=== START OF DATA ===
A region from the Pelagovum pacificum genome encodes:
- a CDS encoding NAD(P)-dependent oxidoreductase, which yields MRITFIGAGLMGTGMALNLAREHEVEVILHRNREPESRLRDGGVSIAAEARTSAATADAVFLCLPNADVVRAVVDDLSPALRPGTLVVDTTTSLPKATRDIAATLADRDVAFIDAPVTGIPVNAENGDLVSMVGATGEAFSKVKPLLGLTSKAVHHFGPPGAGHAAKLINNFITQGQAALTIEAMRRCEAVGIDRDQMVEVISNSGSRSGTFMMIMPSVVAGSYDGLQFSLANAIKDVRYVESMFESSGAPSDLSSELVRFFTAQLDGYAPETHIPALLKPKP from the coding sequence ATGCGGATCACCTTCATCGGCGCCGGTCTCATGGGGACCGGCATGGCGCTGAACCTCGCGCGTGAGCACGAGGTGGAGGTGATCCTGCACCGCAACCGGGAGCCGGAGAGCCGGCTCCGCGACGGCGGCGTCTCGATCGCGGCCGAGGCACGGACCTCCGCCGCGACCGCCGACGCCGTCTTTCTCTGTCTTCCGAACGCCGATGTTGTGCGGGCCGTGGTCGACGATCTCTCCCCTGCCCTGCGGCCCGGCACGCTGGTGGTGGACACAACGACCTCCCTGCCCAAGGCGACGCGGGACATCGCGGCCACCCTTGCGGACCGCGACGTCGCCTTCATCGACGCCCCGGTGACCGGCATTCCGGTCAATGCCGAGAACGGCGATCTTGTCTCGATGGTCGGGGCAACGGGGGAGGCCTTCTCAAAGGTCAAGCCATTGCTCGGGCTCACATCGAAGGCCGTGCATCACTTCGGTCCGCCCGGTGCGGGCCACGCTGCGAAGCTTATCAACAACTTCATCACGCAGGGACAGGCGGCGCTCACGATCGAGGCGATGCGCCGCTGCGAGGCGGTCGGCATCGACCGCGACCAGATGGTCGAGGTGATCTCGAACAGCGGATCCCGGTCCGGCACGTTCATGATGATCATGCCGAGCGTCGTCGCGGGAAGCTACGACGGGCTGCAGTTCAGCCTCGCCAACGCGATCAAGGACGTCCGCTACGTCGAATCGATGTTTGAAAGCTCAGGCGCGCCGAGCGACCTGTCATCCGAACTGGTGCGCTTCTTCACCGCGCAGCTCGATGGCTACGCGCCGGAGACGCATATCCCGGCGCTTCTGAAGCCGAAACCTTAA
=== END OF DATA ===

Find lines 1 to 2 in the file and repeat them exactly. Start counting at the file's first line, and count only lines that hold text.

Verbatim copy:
A region from the Pelagovum pacificum genome encodes:
- a CDS encoding NAD(P)-dependent oxidoreductase, which yields MRITFIGAGLMGTGMALNLAREHEVEVILHRNREPESRLRDGGVSIAAEARTSAATADAVFLCLPNADVVRAVVDDLSPALRPGTLVVDTTTSLPKATRDIAATLADRDVAFIDAPVTGIPVNAENGDLVSMVGATGEAFSKVKPLLGLTSKAVHHFGPPGAGHAAKLINNFITQGQAALTIEAMRRCEAVGIDRDQMVEVISNSGSRSGTFMMIMPSVVAGSYDGLQFSLANAIKDVRYVESMFESSGAPSDLSSELVRFFTAQLDGYAPETHIPALLKPKP from the coding sequence ATGCGGATCACCTTCATCGGCGCCGGTCTCATGGGGACCGGCATGGCGCTGAACCTCGCGCGTGAGCACGAGGTGGAGGTGATCCTGCACCGCAACCGGGAGCCGGAGAGCCGGCTCCGCGACGGCGGCGTCTCGATCGCGGCCGAGGCACGGACCTCCGCCGCGACCGCCGACGCCGTCTTTCTCTGTCTTCCGAACGCCGATGTTGTGCGGGCCGTGGTCGACGATCTCTCCCCTGCCCTGCGGCCCGGCACGCTGGTGGTGGACACAACGACCTCCCTGCCCAAGGCGACGCGGGACATCGCGGCCACCCTTGCGGACCGCGACGTCGCCTTCATCGACGCCCCGGTGACCGGCATTCCGGTCAATGCCGAGAACGGCGATCTTGTCTCGATGGTCGGGGCAACGGGGGAGGCCTTCTCAAAGGTCAAGCCATTGCTCGGGCTCACATCGAAGGCCGTGCATCACTTCGGTCCGCCCGGTGCGGGCCACGCTGCGAAGCTTATCAACAACTTCATCACGCAGGGACAGGCGGCGCTCACGATCGAGGCGATGCGCCGCTGCGAGGCGGTCGGCATCGACCGCGACCAGATGGTCGAGGTGATCTCGAACAGCGGATCCCGGTCCGGCACGTTCATGATGATCATGCCGAGCGTCGTCGCGGGAAGCTACGACGGGCTGCAGTTCAGCCTCGCCAACGCGATCAAGGACGTCCGCTACGTCGAATCGATGTTTGAAAGCTCAGGCGCGCCGAGCGACCTGTCATCCGAACTGGTGCGCTTCTTCACCGCGCAGCTCGATGGCTACGCGCCGGAGACGCATATCCCGGCGCTTCTGAAGCCGAAACCTTAA